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Zero Tolerance Policies Earn a Big Fat "F"

Zero Tolerance Policies Earn A Big Fat "F" Zero tolerance policies have been in use in American public schools for over 20 years. Originated as a policy in drug enforcement, schools adopted them and mandated predetermined consequences, usually punitive in nature, for select forms of misbehavior. The theory was that removing misbehaving students will deter others from similar behaviors and will keep remaining students safe. It seemed logical, and even more importantly, it sounded tough.

But today the research is in—and zero tolerance has flunked.

Let's look at some of the findings, starting with those from the American Psychological Association (APA) task force which was convened to analyze existing data on zero tolerance policies. (

There was the widespread presumption that zero tolerance would increase the consistency of school discipline, but the APA found no such evidence. Rather, the policy can cover anything from firearms, alcohol, and drugs, to racial intolerance and bullying, with widely varying suspension or expulsion rates in every school.

It was also believed that removing misbehaving students would lead to the creation of a school climate more conducive to learning for remaining students. But the opposite was found. Schools with higher rates of school suspensions or expulsions had lower ratings on school climate surveys. Moreover, recent research by the UCLA Civil Rights Project indicates that higher suspensions or expulsions rates mean lower academic achievement.

The clear and immediate punishments associated with zero tolerance were assumed to deter misbehavior and improve student discipline generally. Again, the reverse was found. Zero tolerance appears to lead to higher rates of misbehavior and future suspensions or expulsions. The policy also contributes to higher dropout rates and failure to graduate on time.

Another rationale for enforcing zero tolerance was that one could remove subjective influences and contextual factors from suspension or expulsion decisions, thereby making such decisions fairer, especially to students of color who are usually overrepresented in severe discipline decisions. This assumption turned out to be wrong as well. African American and Hispanic students primarily, and special education students, continue to be disciplined more harshly for less serious infractions and/or more personally subjective reasons.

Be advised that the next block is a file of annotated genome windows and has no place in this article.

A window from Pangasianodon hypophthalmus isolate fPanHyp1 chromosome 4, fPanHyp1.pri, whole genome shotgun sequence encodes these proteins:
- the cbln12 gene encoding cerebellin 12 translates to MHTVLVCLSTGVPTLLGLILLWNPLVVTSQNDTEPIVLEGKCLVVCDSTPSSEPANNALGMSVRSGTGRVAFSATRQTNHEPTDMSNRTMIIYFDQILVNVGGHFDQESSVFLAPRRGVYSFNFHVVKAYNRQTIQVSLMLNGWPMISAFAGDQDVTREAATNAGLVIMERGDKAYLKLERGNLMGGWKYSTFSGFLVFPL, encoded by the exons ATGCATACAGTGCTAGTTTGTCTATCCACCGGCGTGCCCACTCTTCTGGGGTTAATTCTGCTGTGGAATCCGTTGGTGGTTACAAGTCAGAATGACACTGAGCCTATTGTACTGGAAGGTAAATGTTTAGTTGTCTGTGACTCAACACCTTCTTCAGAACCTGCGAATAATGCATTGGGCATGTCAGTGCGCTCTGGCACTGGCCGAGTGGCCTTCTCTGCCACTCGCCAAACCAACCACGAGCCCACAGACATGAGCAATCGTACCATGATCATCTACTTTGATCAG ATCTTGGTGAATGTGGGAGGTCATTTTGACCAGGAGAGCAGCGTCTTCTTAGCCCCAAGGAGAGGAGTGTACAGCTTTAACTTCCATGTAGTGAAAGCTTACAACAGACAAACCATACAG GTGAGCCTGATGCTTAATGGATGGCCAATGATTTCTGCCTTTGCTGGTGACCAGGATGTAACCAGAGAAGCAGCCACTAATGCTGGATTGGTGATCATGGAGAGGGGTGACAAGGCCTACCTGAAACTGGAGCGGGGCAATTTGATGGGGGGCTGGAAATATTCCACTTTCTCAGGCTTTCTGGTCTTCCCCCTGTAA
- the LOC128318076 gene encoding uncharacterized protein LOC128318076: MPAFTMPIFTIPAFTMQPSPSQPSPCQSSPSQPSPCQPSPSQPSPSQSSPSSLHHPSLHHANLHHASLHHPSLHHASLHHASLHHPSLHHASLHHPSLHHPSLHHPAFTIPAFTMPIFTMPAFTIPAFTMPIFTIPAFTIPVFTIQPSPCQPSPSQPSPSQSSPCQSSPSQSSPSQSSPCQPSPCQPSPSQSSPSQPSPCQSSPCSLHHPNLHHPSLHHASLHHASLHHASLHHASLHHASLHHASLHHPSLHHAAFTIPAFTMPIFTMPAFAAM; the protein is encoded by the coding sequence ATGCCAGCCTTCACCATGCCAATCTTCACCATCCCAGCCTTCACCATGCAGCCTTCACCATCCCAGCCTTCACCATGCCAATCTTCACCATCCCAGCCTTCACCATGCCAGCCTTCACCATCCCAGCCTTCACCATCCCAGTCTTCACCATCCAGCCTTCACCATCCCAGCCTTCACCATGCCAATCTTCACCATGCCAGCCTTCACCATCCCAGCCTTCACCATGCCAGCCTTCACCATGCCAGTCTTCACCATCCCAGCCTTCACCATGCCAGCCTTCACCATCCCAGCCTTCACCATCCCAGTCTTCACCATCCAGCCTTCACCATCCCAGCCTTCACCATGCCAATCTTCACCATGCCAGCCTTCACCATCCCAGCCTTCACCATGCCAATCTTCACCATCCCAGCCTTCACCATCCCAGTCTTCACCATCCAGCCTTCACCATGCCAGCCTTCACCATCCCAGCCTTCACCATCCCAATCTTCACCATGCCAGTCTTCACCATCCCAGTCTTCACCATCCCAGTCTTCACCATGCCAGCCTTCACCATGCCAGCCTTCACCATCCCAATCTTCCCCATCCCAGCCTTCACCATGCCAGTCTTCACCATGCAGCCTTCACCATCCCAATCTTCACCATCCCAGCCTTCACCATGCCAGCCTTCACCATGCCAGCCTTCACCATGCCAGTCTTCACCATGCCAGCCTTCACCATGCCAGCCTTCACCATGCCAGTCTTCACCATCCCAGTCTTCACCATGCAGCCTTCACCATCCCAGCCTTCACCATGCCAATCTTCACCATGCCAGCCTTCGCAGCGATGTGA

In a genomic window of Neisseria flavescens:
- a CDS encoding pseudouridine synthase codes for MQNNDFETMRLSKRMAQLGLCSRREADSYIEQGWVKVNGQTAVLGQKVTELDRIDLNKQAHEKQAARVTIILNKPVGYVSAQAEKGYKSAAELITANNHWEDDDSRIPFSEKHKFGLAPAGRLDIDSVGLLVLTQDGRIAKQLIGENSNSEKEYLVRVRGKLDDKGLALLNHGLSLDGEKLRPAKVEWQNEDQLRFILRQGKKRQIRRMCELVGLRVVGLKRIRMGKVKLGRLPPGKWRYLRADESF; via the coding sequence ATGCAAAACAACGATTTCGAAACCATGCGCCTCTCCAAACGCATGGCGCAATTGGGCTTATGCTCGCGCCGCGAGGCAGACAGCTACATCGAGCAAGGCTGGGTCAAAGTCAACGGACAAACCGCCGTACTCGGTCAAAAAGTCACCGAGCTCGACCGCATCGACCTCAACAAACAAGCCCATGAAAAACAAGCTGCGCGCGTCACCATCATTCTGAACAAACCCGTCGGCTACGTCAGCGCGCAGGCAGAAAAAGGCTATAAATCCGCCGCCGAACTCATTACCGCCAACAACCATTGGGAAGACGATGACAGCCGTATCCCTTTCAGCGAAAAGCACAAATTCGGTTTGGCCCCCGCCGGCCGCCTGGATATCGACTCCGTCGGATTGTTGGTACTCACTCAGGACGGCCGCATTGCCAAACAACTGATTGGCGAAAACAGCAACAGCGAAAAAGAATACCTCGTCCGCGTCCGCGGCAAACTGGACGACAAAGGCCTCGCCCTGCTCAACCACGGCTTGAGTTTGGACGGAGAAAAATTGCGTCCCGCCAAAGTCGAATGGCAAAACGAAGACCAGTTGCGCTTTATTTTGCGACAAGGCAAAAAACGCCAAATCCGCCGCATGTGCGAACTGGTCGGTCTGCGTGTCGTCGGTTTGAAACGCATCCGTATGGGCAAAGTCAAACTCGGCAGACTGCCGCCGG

A preliminary finding also indicates a troubling connection between zero tolerance policies and higher rates of student alienation, anxiety, rejection, and distrust of adults. Significantly, exclusionary discipline policies tend to reduce students' opportunities to learn both academics and positive socialization skills.

In sum, zero tolerance has proven to be a minefield of unintended consequences.

Are there alternatives to zero tolerance policies? Happily, the answer is "Yes." In a 2011 report by Child Trends, three sensible, non-punitive alternatives were proposed: Targeted behavioral supports for at-risk students, character education and social-emotional learning programs, and school-wide positive behavioral interventions and Supports (SWPBIS).

The popular SWPBIS, which uses three tiers of support for school discipline. To benefit all students, schools must clearly define and teach behavioral expectations, reward positive behavior, use a continuum of possible consequences for misbehavior, and use student data when making discipline decisions.

A smaller percent of students, those at-risk of behavioral problems, need a disciplinary approach that includes targeted interventions, often carried out in interactive small groups. And, the smallest percent of students, who already exhibit problem behaviors, need yet another approach: one that includes a behavioral assessment and intense one-on-one counseling and support.

The Child Trends research names specific evidence-based programs for all three alternatives: .pdf.

It's time we heed the research and implement non-punitive measures to address student behavioral issues.


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